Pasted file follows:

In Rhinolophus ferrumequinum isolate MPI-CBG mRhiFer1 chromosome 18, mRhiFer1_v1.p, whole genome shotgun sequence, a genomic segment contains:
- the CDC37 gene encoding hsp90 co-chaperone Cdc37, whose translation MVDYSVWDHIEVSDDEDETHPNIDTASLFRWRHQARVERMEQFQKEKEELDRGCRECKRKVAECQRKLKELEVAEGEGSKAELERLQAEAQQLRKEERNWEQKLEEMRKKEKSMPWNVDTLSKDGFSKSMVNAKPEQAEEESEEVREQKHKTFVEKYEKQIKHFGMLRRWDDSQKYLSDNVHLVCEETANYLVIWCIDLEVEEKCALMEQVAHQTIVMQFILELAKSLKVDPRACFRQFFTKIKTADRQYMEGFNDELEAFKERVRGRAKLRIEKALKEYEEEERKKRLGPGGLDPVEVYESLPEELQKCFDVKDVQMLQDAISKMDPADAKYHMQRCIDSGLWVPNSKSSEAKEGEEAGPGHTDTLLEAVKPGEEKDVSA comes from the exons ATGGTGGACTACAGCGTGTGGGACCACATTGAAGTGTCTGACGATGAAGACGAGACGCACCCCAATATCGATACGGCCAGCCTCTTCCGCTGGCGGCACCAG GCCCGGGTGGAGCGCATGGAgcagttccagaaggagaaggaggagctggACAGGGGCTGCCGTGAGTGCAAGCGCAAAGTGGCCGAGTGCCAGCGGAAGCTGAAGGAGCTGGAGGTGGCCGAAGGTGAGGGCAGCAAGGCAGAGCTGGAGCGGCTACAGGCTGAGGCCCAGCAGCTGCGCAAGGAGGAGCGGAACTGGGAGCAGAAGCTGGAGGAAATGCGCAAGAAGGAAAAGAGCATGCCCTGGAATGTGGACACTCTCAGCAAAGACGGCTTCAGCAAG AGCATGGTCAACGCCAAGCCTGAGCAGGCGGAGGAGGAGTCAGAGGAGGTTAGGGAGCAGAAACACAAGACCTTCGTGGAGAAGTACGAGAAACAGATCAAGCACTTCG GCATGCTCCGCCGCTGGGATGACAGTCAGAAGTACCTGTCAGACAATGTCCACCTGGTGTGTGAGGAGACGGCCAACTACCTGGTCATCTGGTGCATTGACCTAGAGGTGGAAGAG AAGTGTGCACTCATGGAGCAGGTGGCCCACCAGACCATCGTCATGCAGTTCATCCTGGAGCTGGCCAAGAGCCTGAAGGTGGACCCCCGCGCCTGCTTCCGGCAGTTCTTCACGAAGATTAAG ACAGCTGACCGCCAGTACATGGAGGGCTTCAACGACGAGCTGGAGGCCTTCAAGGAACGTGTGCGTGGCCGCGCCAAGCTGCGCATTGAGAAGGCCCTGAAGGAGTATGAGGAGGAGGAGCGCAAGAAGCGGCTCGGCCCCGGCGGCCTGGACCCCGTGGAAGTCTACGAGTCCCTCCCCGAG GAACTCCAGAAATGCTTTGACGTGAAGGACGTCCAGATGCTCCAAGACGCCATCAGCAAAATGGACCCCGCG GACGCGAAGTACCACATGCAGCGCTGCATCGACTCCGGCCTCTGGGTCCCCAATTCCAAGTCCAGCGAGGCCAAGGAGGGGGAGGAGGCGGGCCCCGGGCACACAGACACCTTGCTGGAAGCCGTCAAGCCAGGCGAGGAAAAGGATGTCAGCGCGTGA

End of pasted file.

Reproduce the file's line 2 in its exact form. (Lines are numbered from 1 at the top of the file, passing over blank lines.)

- the CDC37 gene encoding hsp90 co-chaperone Cdc37, whose translation MVDYSVWDHIEVSDDEDETHPNIDTASLFRWRHQARVERMEQFQKEKEELDRGCRECKRKVAECQRKLKELEVAEGEGSKAELERLQAEAQQLRKEERNWEQKLEEMRKKEKSMPWNVDTLSKDGFSKSMVNAKPEQAEEESEEVREQKHKTFVEKYEKQIKHFGMLRRWDDSQKYLSDNVHLVCEETANYLVIWCIDLEVEEKCALMEQVAHQTIVMQFILELAKSLKVDPRACFRQFFTKIKTADRQYMEGFNDELEAFKERVRGRAKLRIEKALKEYEEEERKKRLGPGGLDPVEVYESLPEELQKCFDVKDVQMLQDAISKMDPADAKYHMQRCIDSGLWVPNSKSSEAKEGEEAGPGHTDTLLEAVKPGEEKDVSA comes from the exons ATGGTGGACTACAGCGTGTGGGACCACATTGAAGTGTCTGACGATGAAGACGAGACGCACCCCAATATCGATACGGCCAGCCTCTTCCGCTGGCGGCACCAG GCCCGGGTGGAGCGCATGGAgcagttccagaaggagaaggaggagctggACAGGGGCTGCCGTGAGTGCAAGCGCAAAGTGGCCGAGTGCCAGCGGAAGCTGAAGGAGCTGGAGGTGGCCGAAGGTGAGGGCAGCAAGGCAGAGCTGGAGCGGCTACAGGCTGAGGCCCAGCAGCTGCGCAAGGAGGAGCGGAACTGGGAGCAGAAGCTGGAGGAAATGCGCAAGAAGGAAAAGAGCATGCCCTGGAATGTGGACACTCTCAGCAAAGACGGCTTCAGCAAG AGCATGGTCAACGCCAAGCCTGAGCAGGCGGAGGAGGAGTCAGAGGAGGTTAGGGAGCAGAAACACAAGACCTTCGTGGAGAAGTACGAGAAACAGATCAAGCACTTCG GCATGCTCCGCCGCTGGGATGACAGTCAGAAGTACCTGTCAGACAATGTCCACCTGGTGTGTGAGGAGACGGCCAACTACCTGGTCATCTGGTGCATTGACCTAGAGGTGGAAGAG AAGTGTGCACTCATGGAGCAGGTGGCCCACCAGACCATCGTCATGCAGTTCATCCTGGAGCTGGCCAAGAGCCTGAAGGTGGACCCCCGCGCCTGCTTCCGGCAGTTCTTCACGAAGATTAAG ACAGCTGACCGCCAGTACATGGAGGGCTTCAACGACGAGCTGGAGGCCTTCAAGGAACGTGTGCGTGGCCGCGCCAAGCTGCGCATTGAGAAGGCCCTGAAGGAGTATGAGGAGGAGGAGCGCAAGAAGCGGCTCGGCCCCGGCGGCCTGGACCCCGTGGAAGTCTACGAGTCCCTCCCCGAG GAACTCCAGAAATGCTTTGACGTGAAGGACGTCCAGATGCTCCAAGACGCCATCAGCAAAATGGACCCCGCG GACGCGAAGTACCACATGCAGCGCTGCATCGACTCCGGCCTCTGGGTCCCCAATTCCAAGTCCAGCGAGGCCAAGGAGGGGGAGGAGGCGGGCCCCGGGCACACAGACACCTTGCTGGAAGCCGTCAAGCCAGGCGAGGAAAAGGATGTCAGCGCGTGA